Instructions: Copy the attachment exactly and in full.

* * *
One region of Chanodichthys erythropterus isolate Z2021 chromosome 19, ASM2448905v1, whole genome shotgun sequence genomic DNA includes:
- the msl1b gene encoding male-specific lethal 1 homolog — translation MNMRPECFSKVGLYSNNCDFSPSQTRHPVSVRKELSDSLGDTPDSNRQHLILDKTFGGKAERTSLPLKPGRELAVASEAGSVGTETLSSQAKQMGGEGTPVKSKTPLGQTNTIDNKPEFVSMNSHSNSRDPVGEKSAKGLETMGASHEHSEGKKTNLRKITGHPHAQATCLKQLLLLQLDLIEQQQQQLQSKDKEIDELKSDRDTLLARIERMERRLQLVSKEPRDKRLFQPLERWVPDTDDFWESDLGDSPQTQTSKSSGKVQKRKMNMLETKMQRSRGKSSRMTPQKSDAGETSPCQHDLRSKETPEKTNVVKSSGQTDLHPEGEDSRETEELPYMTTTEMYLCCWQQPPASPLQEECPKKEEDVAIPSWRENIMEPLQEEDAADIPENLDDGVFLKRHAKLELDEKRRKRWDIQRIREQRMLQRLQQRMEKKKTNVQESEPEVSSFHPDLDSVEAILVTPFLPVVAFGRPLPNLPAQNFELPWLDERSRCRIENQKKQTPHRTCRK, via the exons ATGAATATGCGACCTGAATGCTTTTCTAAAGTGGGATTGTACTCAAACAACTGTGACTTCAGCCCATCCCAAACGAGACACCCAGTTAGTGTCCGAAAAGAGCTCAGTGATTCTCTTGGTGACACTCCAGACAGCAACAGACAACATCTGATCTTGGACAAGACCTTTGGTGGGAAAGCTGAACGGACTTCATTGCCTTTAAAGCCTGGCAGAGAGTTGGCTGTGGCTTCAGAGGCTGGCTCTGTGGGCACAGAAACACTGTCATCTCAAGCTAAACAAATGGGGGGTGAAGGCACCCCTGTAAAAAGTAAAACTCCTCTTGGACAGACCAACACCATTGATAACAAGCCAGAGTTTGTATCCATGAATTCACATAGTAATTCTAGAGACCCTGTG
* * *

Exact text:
One region of Chanodichthys erythropterus isolate Z2021 chromosome 19, ASM2448905v1, whole genome shotgun sequence genomic DNA includes:
- the msl1b gene encoding male-specific lethal 1 homolog — translation MNMRPECFSKVGLYSNNCDFSPSQTRHPVSVRKELSDSLGDTPDSNRQHLILDKTFGGKAERTSLPLKPGRELAVASEAGSVGTETLSSQAKQMGGEGTPVKSKTPLGQTNTIDNKPEFVSMNSHSNSRDPVGEKSAKGLETMGASHEHSEGKKTNLRKITGHPHAQATCLKQLLLLQLDLIEQQQQQLQSKDKEIDELKSDRDTLLARIERMERRLQLVSKEPRDKRLFQPLERWVPDTDDFWESDLGDSPQTQTSKSSGKVQKRKMNMLETKMQRSRGKSSRMTPQKSDAGETSPCQHDLRSKETPEKTNVVKSSGQTDLHPEGEDSRETEELPYMTTTEMYLCCWQQPPASPLQEECPKKEEDVAIPSWRENIMEPLQEEDAADIPENLDDGVFLKRHAKLELDEKRRKRWDIQRIREQRMLQRLQQRMEKKKTNVQESEPEVSSFHPDLDSVEAILVTPFLPVVAFGRPLPNLPAQNFELPWLDERSRCRIENQKKQTPHRTCRK, via the exons ATGAATATGCGACCTGAATGCTTTTCTAAAGTGGGATTGTACTCAAACAACTGTGACTTCAGCCCATCCCAAACGAGACACCCAGTTAGTGTCCGAAAAGAGCTCAGTGATTCTCTTGGTGACACTCCAGACAGCAACAGACAACATCTGATCTTGGACAAGACCTTTGGTGGGAAAGCTGAACGGACTTCATTGCCTTTAAAGCCTGGCAGAGAGTTGGCTGTGGCTTCAGAGGCTGGCTCTGTGGGCACAGAAACACTGTCATCTCAAGCTAAACAAATGGGGGGTGAAGGCACCCCTGTAAAAAGTAAAACTCCTCTTGGACAGACCAACACCATTGATAACAAGCCAGAGTTTGTATCCATGAATTCACATAGTAATTCTAGAGACCCTGTG